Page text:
Click Insert again and change the command to Zoom. Zoom in to the desired level (location doesn’t matter) and press Get (1). Press OK once you’re satisfied with your zoom level (2).


Title sequences can get long, and playing the whole thing just to check one part is very tedious. This is where Skip To comes in. While playing a title sequence, clicking a command in the title sequence editor and then clicking Skip To will skip to the selected command. It’s very useful for longer title sequences.


The ride pictured below would make a great focal point for our title sequence, but we need to rotate the camera to see it properly. This means that along with the location and wait commands, we’ll need a rotate command as well. One anticlockwise rotation is equal to one click of the rotate button in regular gameplay. Since the angle we want requires two presses of the rotate button, we’ll need to enter a value of 2 into the anticlockwise rotations. Remember to put the wait command after the location and rotate commands!


Follow Sprite

After our first two shots, we have a nice view of Ozymandias’ Revenge curving around this fountain. We could keep the camera here and watch it run its course, but it would pick up the pace if we followed it to the station.

As usual, insert a new command and change the command to Follow Sprite (1). Click Select Sprite (2) and click the sprite you want to follow. In this case, we’ll be following Ozymandias’ Revenge, so we’ll click on the first car of the train. (You can select the other cars of the train as well.) The window under the Select Sprite button should change based on what you selected. Click OK after you’re satisfied with the sprite you want to click (4). It’s worth noting this doesn’t require a location command since our location is focused on the coaster, although you could use a rotate command if you want to change the angle.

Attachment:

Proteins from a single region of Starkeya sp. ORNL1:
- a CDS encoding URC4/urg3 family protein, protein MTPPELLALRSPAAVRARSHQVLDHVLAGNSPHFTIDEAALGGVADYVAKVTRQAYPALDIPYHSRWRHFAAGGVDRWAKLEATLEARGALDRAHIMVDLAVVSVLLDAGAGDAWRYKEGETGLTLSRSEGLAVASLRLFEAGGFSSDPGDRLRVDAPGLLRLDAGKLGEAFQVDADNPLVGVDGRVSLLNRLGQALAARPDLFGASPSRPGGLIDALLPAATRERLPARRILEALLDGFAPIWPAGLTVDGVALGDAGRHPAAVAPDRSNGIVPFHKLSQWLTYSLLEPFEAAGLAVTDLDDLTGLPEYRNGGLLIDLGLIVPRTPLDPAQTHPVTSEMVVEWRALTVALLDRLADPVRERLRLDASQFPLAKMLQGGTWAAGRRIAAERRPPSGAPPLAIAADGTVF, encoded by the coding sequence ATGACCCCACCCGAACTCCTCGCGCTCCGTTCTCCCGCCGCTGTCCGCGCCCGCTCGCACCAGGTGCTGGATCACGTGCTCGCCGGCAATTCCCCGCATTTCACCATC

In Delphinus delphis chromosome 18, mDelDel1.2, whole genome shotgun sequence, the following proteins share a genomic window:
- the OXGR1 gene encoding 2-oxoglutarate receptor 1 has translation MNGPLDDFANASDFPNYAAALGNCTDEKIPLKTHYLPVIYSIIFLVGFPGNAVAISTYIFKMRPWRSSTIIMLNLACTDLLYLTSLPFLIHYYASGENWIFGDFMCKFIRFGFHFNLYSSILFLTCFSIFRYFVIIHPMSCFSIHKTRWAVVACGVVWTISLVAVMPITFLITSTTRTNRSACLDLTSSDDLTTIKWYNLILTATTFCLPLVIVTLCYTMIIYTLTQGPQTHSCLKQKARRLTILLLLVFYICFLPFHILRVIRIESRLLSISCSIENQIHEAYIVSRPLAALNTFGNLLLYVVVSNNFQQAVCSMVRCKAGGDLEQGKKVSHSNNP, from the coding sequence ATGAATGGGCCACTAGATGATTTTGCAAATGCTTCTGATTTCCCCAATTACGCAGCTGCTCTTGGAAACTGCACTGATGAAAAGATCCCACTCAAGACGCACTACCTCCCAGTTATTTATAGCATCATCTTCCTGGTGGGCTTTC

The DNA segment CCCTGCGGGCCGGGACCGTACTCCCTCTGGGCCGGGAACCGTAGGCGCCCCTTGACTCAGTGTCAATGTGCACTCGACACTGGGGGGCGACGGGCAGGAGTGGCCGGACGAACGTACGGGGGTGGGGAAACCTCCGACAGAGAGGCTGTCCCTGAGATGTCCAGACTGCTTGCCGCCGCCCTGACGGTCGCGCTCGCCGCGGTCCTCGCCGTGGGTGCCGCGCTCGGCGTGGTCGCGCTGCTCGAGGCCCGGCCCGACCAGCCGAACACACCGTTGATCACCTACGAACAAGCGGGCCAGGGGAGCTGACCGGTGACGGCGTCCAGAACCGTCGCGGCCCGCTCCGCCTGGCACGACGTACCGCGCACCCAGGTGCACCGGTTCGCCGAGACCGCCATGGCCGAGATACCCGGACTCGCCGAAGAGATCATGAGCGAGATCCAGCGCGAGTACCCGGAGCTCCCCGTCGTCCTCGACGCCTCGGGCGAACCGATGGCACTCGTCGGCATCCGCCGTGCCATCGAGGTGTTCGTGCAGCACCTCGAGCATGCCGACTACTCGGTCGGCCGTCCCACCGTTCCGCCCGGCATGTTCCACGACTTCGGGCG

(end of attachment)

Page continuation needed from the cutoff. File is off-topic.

Follow Sprite isn’t just limited to tracked rides. You can also follow guests and staff! Additionally, following a flat ride centres the camera on the ride without the use of a location command.

Other commands

There are many more commands you can use in a title sequence. Load Scenario is self-explanatory; it loads a scenario from the scenario selection screen instead of a save game. You can use multiple load save/scenario commands in a title sequence if you want to feature multiple parks. Just place one after a wait command and continue the process as normal.

Speed is an easy command to use. Just place one alongside a location command and change the speed to your desired setting. The speed settings are the same as the ones in game; normal, quick, fast, and turbo. However, hyper speed is unavailable for use in title sequences. A title sequence should end with a Restart command.



A good idea is to open the default title sequences in the title sequence editor and analyze them. Observe where they choose to focus and how long they stay there. The first shot of RCT1’s title sequence has become iconic not just among the RCT community, but among many gamers as a symbol of PC nostalgia.

Even when you master the commands of the title sequence editor, you can still go further. Tell stories with your title sequences. Take viewers on a tour of your favourite park. Have a title solely focused on following your favourite roller coaster or a train that goes around the park. You could even make a stop motion animation using quick wait commands! The title sequence editor has limitless potential, and it’s up to you to determine what you do with it.